Proposals of around 250 words for a 20-minute paper, along with a CV, should be sent by 6th May 2019 to email@example.com
The next meeting of the Maius Workshop will take place tomorrow, 26 March, 4:30–5:30pm, in room Law G3 at QMUL (335 Mile End Rd, London E1 4FQ). Click here for a map of the Campus.
Jessica Barker, Lecturer in Medieval History at the Courtauld Institute of Art, will lead a seminar entitled Inscribing Colonialism in Fifteenth-Century Portugal. The session will consider inscriptions, readability and visibility in funerary monuments, and their intersections with early Portuguese explorations in West Africa.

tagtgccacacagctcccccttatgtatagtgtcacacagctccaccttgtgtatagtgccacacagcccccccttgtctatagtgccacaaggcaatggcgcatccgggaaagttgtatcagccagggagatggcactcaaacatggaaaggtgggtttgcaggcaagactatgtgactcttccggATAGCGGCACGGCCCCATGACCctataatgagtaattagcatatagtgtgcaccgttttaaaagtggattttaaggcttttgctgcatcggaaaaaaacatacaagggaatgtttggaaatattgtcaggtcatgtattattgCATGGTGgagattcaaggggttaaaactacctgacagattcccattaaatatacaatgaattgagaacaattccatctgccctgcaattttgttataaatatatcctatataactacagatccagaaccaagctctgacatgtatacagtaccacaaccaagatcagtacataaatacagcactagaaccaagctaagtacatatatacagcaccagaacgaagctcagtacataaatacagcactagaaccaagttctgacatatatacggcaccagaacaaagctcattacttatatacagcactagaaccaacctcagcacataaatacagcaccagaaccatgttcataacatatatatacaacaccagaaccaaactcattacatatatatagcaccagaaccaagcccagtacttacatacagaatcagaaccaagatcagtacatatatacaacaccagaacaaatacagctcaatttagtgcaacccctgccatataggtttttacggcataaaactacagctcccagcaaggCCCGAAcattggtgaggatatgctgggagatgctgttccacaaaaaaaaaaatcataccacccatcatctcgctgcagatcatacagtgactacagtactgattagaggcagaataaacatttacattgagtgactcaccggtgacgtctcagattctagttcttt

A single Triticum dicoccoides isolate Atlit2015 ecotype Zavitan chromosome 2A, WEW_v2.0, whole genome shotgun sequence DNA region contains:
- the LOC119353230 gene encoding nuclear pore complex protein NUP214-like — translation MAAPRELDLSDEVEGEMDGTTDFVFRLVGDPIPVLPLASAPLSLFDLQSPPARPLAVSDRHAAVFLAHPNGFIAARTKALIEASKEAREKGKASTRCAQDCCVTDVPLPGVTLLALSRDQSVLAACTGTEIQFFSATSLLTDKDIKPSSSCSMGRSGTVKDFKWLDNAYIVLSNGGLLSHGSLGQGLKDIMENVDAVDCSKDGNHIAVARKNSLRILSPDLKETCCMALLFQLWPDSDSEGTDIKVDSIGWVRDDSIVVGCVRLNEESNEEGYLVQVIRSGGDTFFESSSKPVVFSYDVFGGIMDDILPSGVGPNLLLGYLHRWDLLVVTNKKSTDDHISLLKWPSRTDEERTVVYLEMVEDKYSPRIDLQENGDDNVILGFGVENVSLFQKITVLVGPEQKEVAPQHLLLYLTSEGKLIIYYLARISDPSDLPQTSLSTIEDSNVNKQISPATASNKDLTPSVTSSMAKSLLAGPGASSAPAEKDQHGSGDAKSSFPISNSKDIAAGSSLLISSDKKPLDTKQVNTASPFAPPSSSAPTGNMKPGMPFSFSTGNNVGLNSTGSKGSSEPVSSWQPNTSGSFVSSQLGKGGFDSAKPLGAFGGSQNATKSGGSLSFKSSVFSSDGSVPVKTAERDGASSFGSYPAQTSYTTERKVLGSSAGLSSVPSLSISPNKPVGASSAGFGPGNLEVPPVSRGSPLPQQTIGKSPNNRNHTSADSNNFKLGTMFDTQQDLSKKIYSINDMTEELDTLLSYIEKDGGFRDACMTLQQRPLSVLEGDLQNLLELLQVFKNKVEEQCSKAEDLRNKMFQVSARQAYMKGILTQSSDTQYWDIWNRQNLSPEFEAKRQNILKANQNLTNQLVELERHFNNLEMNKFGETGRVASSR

Maius is a friendly platform for informal dialogue and collaborative research. Our sessions are open to all, and research in early stages of development is especially welcome. We look forward to seeing you at this event, and please feel free to email us with ideas and suggestions for future meetings.
Image: Detail of inscription on the north side of the monument to João I and Philippa of Lancaster, 1426–34. Founder’s Chapel, monastery of Santa Maria da Vitória, Batalha. Photo: Jessica Barker.
The British Archaeological Association will hold the sixth in its series of biennial International Romanesque conferences in association with the Dommuseum in Hildesheim on 14-16 April, 2020. The theme is Romanesque and the Year 1000, and the aim is to examine transformation in art and architecture in the years to either side of the millennium.